It would be a travesty if Sachin Tendulkar's career is remembered for his numbers. It is unthinkable that two of his statistical peaks - 100 international hundreds and 200 Tests - will ever be bettered, but numbers are a somewhat cold and impersonal way to remember sporting heroes by.

They are best remembered by the memories, by the way they touched our hearts and lit our lives. And on that count, Tendulkar is unlikely to ever be surpassed. If India, like Bhutan, measured its Gross Happiness Index, Tendulkar would be the single-largest contributor to it for the best part of his 24-year career.

Everyone is partial to a certain memory. Mine is from a 20-over match. But it was years before 20-over matches became the fashion. In 1989, ESPNcricinfo was yet to be born, mobile phones were unheard of, India relied on IMF loans to build bridges, the Berlin Wall still stood, and the six was a rare and spectacular sight. The World Cup had been won, but hope was still the oxygen for Indian cricket fans: we dared not expect. A 16-year-old schoolboy making his international debut in Pakistan? With the memory of Javed Miandad's last-ball six in Sharjah still singeing, Indian fans merely prayed for safe passage.

It's against this backdrop that Tendulkar danced down the pitch, every step a rhapsody in adventure, to launch Abdul Qadir for four sixes in one over.

I remember everything about those moments. The brand of the black-and-white TV I was watching the match on at a friend's house, the colour of the mat placed beside the TV, the flower vase alongside, the chair I was sitting on. And most of all, the sounds of "Wah, wah" from the stands, and Qadir's admiring applause at the end of the over.

Qadir and Tendulkar tell slightly different stories of the exchange that preceded the over. Qadir says he goaded the little boy to try to hit him for six so that he could make a name for himself. Tendulkar remembers it more as a dare. He had hit Mushtaq Ahmed, the younger leggie, for a couple of sixes earlier and Qadir, he recalls, challenged him with words to this effect: "Mujhe markar dikhao [let's see if you can hit me]."

India ended up losing the match, but the result didn't matter. The 50-over game scheduled for the day had already been washed out, but the teams had agreed to play a 20-overs-a-side exhibition match to repay the spectators who had waited all day. Qadir swears none of the sixes were a gift, that he bowled each ball to get Tendulkar out. He ended up with 53 off 18 balls and Pakistan was won over.

It would have felt inappropriate, almost discourteous, had Tendulkar gone without allowing his fans a suitable opportunity to bid him goodbye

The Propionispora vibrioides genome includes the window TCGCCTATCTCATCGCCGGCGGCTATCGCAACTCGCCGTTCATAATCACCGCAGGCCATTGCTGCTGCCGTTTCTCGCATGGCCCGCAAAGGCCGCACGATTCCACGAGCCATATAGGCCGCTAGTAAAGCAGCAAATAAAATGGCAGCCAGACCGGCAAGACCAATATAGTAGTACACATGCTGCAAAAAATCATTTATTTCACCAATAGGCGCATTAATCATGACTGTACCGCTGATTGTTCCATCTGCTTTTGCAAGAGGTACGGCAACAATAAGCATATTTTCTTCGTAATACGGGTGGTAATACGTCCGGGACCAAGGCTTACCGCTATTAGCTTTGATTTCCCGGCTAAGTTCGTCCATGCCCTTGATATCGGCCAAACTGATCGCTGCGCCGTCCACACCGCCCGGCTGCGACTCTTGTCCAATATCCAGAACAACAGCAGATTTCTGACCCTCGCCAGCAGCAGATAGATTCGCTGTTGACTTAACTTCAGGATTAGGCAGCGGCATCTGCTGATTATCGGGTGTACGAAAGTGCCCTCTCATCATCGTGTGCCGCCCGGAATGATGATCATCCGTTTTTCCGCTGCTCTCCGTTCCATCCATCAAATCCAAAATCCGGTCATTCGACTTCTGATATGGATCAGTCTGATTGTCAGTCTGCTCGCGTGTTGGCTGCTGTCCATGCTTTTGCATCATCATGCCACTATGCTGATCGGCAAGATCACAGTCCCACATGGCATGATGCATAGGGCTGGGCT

Nearly a quarter of a century later, it's time to let go. It's almost as hard for his fans. Cricket for a legion of them has meant Tendulkar. Plenty of Indian cricket heroes have gone quietly. Sunil Gavaskar went without warning, Kapil Dev was nearly elbowed out. Among Tendulkar's own team-mates, Anil Kumble never came back from an injury, and Rahul Dravid and VVS Laxman bowed out before what might have been their final home season. Only Sourav Ganguly announced it before his final match. "Just one last thing lads, before I leave," he said having finished a press conference, "this is going to be my last series." And that was that.

But it would have felt inappropriate, almost discourteous, had Tendulkar gone without allowing his fans a suitable opportunity to bid him goodbye. It's hard to imagine a sportsperson, certainly any other cricketer, who has shared as profound an emotional bond with such a large number of fans. Some invoke reverence, some inspire awe, some draw affection. Tendulkar found adoration and worship in equal measure, and they grew so strong and so deep that it became, at times, impossible to make sense of. It would be fair to say that at some point Tendulkar became more than a cricketer: he became a faith. It's hard to imagine that there will be another like him.

We know this first-hand. He made our website buzz. Consistently, and by a distance, his player page, has been the most visited of all. This year alone, it registered more than 2 million views. The next best was Ashton Agar, with 500,000. Tendulkar was, almost always, among the most-searched players on the site every month, and stories about him featured unfailingly among the most-read pieces year in, year out. When he was about to become the first double-centurion in one-day cricket in 2010, fans mounted such an onslaught on our servers that they took the site down.

When his final Test comes around we will hopefully be ready for eventualities of that sort. Meanwhile, this microsite will be both a chronicler of and witness to Tendulkar's final month in international cricket. Every day we will bring you tributes, memories, photographs, stats and trivia, archival pieces, quizzes and other nuggets. And it will also be a platform for you to participate by posting your own memories, creating video tributes, taking part in polls and the like.

Get on the ride. This is as much about you as it is about Tendulkar.

Sambit Bal is editor-in-chief of ESPNcricinfo